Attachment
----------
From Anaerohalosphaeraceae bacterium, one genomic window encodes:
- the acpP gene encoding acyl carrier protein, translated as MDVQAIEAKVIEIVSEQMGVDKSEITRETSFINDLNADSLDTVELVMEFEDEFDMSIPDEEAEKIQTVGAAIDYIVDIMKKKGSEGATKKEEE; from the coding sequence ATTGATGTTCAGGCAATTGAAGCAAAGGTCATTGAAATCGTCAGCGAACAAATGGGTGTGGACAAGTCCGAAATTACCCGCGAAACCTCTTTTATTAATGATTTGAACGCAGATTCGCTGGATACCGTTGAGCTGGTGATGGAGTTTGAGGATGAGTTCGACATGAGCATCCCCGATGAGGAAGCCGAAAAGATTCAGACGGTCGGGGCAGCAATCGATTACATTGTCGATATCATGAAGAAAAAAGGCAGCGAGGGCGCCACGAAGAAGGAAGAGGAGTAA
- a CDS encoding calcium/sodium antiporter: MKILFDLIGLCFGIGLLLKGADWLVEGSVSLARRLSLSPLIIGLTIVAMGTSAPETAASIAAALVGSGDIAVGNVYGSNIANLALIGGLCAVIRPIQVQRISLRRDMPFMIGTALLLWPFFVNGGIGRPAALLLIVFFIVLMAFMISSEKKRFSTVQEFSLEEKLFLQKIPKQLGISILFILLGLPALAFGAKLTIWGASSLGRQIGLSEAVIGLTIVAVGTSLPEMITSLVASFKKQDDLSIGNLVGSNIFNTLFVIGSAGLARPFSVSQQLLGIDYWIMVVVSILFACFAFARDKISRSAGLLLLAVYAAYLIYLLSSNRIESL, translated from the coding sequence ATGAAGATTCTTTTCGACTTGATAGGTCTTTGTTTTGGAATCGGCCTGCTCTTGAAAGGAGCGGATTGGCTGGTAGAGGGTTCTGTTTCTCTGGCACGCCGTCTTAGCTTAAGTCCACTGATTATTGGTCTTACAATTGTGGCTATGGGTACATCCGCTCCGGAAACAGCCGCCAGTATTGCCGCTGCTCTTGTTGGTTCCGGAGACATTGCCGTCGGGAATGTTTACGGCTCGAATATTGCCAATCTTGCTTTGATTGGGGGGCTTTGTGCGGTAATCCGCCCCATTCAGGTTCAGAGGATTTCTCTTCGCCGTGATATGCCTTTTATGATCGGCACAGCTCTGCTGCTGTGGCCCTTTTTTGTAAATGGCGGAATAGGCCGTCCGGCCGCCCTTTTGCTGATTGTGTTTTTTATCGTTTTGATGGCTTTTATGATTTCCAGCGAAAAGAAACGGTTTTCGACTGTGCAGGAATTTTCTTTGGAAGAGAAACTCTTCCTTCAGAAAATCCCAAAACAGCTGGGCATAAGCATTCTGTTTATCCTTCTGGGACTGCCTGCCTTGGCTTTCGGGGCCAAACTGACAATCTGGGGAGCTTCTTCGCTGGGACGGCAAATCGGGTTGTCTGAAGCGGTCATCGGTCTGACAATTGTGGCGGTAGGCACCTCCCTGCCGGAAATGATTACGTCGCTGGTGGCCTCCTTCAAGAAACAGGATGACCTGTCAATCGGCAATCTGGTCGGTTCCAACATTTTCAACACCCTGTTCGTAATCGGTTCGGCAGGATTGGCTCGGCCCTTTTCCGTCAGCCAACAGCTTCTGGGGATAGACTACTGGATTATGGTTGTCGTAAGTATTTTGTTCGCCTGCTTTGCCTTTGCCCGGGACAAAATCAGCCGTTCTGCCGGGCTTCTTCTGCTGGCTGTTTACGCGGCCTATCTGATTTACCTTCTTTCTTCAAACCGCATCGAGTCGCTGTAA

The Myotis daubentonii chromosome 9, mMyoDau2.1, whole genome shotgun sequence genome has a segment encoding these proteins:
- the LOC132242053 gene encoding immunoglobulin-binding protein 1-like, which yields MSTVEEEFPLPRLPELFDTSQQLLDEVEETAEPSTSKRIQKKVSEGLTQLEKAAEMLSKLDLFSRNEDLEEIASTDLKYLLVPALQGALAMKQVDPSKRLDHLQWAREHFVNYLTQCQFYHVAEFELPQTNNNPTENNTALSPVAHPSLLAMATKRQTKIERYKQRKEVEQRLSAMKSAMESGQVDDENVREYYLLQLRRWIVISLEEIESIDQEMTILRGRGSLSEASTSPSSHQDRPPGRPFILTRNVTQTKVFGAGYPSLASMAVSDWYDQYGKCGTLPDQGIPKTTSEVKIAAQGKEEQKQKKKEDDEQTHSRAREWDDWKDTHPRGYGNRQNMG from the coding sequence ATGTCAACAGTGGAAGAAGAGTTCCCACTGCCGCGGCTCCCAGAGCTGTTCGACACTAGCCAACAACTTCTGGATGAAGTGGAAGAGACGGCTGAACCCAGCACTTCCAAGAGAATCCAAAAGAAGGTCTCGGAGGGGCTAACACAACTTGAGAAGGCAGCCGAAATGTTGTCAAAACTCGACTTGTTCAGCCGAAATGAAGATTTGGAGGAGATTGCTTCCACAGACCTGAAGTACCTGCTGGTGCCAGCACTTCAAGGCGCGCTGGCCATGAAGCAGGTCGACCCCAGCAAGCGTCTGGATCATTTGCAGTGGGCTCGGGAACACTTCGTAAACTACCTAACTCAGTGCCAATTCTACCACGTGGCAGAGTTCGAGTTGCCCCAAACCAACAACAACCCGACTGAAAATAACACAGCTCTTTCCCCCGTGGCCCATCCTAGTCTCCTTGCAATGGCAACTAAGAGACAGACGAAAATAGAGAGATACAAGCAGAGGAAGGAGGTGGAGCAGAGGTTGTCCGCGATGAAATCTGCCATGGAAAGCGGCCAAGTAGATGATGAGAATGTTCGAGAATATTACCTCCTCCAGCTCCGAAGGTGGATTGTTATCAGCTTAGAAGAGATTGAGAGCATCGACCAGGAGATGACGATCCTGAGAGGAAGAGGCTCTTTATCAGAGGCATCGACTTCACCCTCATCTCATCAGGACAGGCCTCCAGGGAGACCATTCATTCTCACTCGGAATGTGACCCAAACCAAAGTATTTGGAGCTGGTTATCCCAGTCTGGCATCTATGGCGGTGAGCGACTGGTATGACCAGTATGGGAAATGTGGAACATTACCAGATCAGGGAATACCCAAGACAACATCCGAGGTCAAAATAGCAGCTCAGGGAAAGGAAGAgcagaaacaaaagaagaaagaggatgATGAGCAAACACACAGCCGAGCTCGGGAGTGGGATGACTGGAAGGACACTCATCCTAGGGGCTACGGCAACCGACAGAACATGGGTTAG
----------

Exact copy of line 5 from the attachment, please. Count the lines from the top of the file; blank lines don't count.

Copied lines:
- the LOC132242053 gene encoding immunoglobulin-binding protein 1-like, which yields MSTVEEEFPLPRLPELFDTSQQLLDEVEETAEPSTSKRIQKKVSEGLTQLEKAAEMLSKLDLFSRNEDLEEIASTDLKYLLVPALQGALAMKQVDPSKRLDHLQWAREHFVNYLTQCQFYHVAEFELPQTNNNPTENNTALSPVAHPSLLAMATKRQTKIERYKQRKEVEQRLSAMKSAMESGQVDDENVREYYLLQLRRWIVISLEEIESIDQEMTILRGRGSLSEASTSPSSHQDRPPGRPFILTRNVTQTKVFGAGYPSLASMAVSDWYDQYGKCGTLPDQGIPKTTSEVKIAAQGKEEQKQKKKEDDEQTHSRAREWDDWKDTHPRGYGNRQNMG from the coding sequence ATGTCAACAGTGGAAGAAGAGTTCCCACTGCCGCGGCTCCCAGAGCTGTTCGACACTAGCCAACAACTTCTGGATGAAGTGGAAGAGACGGCTGAACCCAGCACTTCCAAGAGAATCCAAAAGAAGGTCTCGGAGGGGCTAACACAACTTGAGAAGGCAGCCGAAATGTTGTCAAAACTCGACTTGTTCAGCCGAAATGAAGATTTGGAGGAGATTGCTTCCACAGACCTGAAGTACCTGCTGGTGCCAGCACTTCAAGGCGCGCTGGCCATGAAGCAGGTCGACCCCAGCAAGCGTCTGGATCATTTGCAGTGGGCTCGGGAACACTTCGTAAACTACCTAACTCAGTGCCAATTCTACCACGTGGCAGAGTTCGAGTTGCCCCAAACCAACAACAACCCGACTGAAAATAACACAGCTCTTTCCCCCGTGGCCCATCCTAGTCTCCTTGCAATGGCAACTAAGAGACAGACGAAAATAGAGAGATACAAGCAGAGGAAGGAGGTGGAGCAGAGGTTGTCCGCGATGAAATCTGCCATGGAAAGCGGCCAAGTAGATGATGAGAATGTTCGAGAATATTACCTCCTCCAGCTCCGAAGGTGGATTGTTATCAGCTTAGAAGAGATTGAGAGCATCGACCAGGAGATGACGATCCTGAGAGGAAGAGGCTCTTTATCAGAGGCATCGACTTCACCCTCATCTCATCAGGACAGGCCTCCAGGGAGACCATTCATTCTCACTCGGAATGTGACCCAAACCAAAGTATTTGGAGCTGGTTATCCCAGTCTGGCATCTATGGCGGTGAGCGACTGGTATGACCAGTATGGGAAATGTGGAACATTACCAGATCAGGGAATACCCAAGACAACATCCGAGGTCAAAATAGCAGCTCAGGGAAAGGAAGAgcagaaacaaaagaagaaagaggatgATGAGCAAACACACAGCCGAGCTCGGGAGTGGGATGACTGGAAGGACACTCATCCTAGGGGCTACGGCAACCGACAGAACATGGGTTAG